August 20, 2011 at 5:49 pm #3078HarrisonKeymaster2 pts
Adaptive immuneresponses in Staphylococcusaureus biofilmassociated chronic rhinosinusitis.
Allergy 2011; DOI: 10.1111/j.1398-9995.2011.02678.x
Foreman A., Holtappels G., Psaltis A.J.,Jervis-Bardy J., Field J., Wormald P.-J., Bachert C.
Background: The etiopathogenesis of chronic rhinosinusitis (CRS) iscurrently an area of intense debate. Recently, biofilms have been proposed as apotential environmental trigger in this disease. In particular, Staphylococcusaureus biofilms appear to be a predictor of severedisease recalcitrant to current treatment paradigms. However, direct causallinks between biofilms and host immune activation are currently lacking. Thisstudy aimed to document both the adaptive immune responses that characterize S.aureus biofilmassociated CRS and the relativecontributions of staphylococcal superantigens and S.aureus biofilms in the inflammatory make-up of this disease.
Methods: A total of 53 disease subjects and 15 controls wererecruited. Sinonasal mucosa was collected for the determination ofS.aureus and Haemophilus influenzae biofilms and presence of total and superantigen-specific IgEand for the measurement of cytokines that characterize the T-helper pathways.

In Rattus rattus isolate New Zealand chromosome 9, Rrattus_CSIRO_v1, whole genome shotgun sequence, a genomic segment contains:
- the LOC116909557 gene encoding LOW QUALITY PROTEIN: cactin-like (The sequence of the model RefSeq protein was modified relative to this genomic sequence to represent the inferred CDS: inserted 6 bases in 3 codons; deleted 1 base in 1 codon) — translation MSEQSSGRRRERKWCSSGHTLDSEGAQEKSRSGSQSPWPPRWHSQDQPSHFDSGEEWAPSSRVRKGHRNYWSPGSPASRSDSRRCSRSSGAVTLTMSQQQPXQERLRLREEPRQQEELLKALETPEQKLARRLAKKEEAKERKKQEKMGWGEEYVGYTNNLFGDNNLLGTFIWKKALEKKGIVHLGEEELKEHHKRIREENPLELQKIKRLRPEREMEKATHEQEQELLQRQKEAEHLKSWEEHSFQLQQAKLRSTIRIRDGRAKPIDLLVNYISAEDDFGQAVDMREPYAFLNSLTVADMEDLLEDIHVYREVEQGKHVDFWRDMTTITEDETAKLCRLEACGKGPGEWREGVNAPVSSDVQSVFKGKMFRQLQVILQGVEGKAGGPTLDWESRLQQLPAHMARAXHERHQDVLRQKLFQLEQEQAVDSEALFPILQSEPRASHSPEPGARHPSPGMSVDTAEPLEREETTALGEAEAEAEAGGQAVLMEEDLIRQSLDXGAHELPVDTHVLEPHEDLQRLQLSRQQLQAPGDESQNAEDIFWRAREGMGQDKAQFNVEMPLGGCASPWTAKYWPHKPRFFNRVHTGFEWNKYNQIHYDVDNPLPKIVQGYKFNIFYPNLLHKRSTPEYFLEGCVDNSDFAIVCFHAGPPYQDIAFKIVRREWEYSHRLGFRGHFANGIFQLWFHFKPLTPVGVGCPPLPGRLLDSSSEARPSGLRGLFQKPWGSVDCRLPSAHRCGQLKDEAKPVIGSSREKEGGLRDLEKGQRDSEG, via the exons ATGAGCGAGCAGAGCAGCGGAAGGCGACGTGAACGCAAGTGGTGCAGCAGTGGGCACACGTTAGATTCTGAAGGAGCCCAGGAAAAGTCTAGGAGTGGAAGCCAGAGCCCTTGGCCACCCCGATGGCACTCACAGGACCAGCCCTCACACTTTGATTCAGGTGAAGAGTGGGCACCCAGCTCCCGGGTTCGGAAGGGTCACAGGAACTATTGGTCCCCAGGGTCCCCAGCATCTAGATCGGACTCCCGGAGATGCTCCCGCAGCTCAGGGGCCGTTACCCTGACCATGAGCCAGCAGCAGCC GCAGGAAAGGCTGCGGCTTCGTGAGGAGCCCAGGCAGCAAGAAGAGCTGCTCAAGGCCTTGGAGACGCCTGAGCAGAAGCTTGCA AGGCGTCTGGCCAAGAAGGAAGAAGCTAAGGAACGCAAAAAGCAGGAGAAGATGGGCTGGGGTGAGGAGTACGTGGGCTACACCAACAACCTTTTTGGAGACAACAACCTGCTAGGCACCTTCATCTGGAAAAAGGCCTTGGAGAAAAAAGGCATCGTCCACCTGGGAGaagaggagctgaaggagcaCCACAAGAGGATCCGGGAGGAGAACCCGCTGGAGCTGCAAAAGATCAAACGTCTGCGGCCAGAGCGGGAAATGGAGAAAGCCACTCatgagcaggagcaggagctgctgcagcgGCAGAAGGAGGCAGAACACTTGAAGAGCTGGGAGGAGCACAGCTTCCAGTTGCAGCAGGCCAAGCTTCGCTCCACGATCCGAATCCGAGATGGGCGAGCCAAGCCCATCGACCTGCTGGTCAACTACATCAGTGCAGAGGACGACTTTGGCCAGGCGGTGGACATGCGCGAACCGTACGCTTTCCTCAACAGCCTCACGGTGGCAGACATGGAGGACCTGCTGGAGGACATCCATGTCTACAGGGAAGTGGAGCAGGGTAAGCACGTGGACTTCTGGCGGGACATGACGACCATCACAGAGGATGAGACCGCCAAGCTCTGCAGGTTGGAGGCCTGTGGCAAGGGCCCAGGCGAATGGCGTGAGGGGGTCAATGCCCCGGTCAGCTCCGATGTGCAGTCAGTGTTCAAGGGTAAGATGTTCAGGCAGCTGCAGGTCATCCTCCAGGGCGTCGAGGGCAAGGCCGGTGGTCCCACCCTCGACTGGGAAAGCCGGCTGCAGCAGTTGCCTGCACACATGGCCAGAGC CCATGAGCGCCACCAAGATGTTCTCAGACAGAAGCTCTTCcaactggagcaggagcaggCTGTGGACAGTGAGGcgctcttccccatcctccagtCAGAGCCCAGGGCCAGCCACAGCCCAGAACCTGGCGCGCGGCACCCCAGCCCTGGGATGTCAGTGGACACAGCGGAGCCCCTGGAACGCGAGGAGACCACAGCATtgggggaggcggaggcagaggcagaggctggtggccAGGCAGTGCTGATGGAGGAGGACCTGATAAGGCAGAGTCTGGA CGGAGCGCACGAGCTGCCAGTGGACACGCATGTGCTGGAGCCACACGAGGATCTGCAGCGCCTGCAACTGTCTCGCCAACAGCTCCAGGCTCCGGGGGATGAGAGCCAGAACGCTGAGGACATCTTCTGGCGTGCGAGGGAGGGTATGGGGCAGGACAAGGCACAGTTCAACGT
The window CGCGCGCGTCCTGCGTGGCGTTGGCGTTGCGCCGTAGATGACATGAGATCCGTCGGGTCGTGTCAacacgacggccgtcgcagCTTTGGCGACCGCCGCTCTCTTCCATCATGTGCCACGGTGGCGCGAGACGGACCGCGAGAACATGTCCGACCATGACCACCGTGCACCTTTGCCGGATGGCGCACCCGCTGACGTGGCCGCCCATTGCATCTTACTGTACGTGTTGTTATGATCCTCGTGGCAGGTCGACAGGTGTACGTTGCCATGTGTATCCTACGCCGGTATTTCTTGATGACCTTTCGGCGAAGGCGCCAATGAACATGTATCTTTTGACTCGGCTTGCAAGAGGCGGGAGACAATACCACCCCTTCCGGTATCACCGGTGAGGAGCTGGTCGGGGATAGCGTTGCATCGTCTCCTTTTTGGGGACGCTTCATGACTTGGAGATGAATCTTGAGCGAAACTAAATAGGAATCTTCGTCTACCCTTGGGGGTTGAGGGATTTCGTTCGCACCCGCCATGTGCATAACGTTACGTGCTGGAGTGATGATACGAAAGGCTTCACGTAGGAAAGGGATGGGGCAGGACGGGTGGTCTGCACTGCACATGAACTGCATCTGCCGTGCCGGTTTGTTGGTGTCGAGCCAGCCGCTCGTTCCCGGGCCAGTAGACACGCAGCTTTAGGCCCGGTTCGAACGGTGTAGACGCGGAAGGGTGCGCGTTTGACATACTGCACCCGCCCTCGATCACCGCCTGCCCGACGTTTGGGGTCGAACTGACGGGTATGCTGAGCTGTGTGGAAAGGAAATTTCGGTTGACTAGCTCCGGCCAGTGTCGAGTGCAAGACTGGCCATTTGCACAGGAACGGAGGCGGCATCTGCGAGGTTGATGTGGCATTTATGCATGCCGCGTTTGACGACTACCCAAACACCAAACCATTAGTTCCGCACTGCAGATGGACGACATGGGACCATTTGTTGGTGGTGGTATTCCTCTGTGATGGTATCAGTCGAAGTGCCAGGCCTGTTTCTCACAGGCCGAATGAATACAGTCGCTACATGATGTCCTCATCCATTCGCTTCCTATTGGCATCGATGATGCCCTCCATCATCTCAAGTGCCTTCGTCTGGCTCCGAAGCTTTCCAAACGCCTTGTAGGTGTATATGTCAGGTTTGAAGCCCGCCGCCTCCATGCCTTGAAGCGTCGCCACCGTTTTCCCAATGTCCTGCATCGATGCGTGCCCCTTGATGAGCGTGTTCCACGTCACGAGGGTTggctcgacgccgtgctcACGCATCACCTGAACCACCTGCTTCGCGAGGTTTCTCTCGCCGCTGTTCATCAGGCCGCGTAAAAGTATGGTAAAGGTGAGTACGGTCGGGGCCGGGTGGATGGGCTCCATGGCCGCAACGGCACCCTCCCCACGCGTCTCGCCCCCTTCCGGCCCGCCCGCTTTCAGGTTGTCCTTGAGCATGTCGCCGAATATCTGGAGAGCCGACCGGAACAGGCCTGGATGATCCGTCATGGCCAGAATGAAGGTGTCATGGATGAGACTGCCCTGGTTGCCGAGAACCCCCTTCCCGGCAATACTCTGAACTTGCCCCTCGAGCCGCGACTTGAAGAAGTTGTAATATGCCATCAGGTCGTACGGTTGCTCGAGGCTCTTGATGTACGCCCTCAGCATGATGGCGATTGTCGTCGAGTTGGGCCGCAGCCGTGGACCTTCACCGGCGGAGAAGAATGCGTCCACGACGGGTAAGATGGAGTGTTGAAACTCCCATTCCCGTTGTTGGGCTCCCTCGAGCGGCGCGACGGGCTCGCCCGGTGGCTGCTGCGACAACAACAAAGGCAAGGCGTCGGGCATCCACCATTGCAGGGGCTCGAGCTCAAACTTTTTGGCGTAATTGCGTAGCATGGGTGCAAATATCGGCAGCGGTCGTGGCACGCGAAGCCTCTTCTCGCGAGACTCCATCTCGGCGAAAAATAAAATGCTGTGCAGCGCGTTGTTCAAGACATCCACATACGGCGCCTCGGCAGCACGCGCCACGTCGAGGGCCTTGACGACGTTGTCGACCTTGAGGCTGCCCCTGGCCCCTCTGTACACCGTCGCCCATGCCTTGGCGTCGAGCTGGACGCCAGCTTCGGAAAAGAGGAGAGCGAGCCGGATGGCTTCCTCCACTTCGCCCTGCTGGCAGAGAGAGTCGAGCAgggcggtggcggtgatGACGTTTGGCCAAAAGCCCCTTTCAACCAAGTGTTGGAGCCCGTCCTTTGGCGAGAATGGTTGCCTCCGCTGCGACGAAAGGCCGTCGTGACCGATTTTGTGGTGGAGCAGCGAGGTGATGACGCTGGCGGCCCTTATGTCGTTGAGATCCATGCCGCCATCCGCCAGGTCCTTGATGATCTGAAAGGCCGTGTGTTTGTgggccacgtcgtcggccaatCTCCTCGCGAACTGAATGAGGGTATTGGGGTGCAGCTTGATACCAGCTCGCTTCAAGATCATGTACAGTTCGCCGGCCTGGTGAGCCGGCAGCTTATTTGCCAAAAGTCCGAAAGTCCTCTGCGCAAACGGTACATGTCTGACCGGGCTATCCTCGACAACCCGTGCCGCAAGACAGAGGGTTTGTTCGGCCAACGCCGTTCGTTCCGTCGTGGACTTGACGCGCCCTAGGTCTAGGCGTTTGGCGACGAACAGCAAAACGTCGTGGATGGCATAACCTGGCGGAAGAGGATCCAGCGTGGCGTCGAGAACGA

Results: Staphylococcusaureus biofilms and superantigens are significantlyassociated in CRS patients, suggesting the biofilm may be a nidus forsuperantigen-eluting bacteria. The presence of S.aureus biofilms is associated with eosinophilicinflammation, across the spectrum of CRS, on the back of a T-helper2 skewing of the hosts adaptive immune response (elevated EosinophilicCationic Protein and IL-5). This can be distinguished from the superantigeniceffect resulting in the induction of IgE.
Conclusion: This study provides novel evidence of a link between S.aureus biofilms and skewing of the T-cell responsetoward the T-helper2 pathway that is independent of superantigen activities.Further research is required to confirm the causeeffect relationship of thisassociation.
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